contact line

Tuesday, March 27, 2018 - 9:00am - 9:30am
Stephen Wilson (University of Strathclyde)
The evaporation of a sessile droplet is a practically important one which is currently the subject of intense research activity both because of the wide range of practical applications (such as, for example, ink-jet printing and industrial cooling) in which it arises and the fascinating and complex behaviour is can exhibit.
Tuesday, March 27, 2018 - 9:40am - 10:10am
Eugene Benilov (University of Limerick)
Recent comparisons of theoretical models of contact lines with experimental results (Podgorski et al. 2001, Winkels et al. 2011, Puthenveettil et al. 2013, Benilov & Benilov 2015) show that, in some cases, the most popular model – based on the Navier-slip condition and a prescribed contact angle – works only if the slip length is unreasonably small (subatomic).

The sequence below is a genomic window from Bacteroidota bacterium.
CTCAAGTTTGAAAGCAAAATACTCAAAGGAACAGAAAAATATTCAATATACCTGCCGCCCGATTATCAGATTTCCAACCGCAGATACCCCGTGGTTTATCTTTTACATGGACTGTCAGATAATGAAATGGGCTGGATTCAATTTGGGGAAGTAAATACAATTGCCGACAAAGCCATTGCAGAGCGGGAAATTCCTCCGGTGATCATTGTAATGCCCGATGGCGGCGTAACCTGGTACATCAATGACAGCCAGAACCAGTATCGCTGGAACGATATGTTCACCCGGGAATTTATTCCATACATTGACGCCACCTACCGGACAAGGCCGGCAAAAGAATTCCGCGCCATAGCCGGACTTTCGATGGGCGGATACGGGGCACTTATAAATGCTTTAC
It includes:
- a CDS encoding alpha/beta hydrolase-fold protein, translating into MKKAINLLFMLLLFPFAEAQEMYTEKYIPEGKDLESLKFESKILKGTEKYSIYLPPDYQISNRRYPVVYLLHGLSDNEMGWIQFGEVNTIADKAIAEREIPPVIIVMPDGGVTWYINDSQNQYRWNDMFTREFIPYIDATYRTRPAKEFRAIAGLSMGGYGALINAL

Monday, March 26, 2018 - 9:00am - 9:30am
Jens Eggers (University of Bristol)
We study air entrainment by a solid plate plunging into a viscous liquid, theoretically and numerically. At dimensionless speeds Ca = Uη/γ of order unity, a near-cusp forms due to the contact line. The radius of curvature of the cusp’s tip scales by the slip length multiplied by an exponential of -Ca. The pressure from the air flow drawn inside the cusp leads to a bifurcation, at which air is entrained, i.e. there is ‘wetting failure’.
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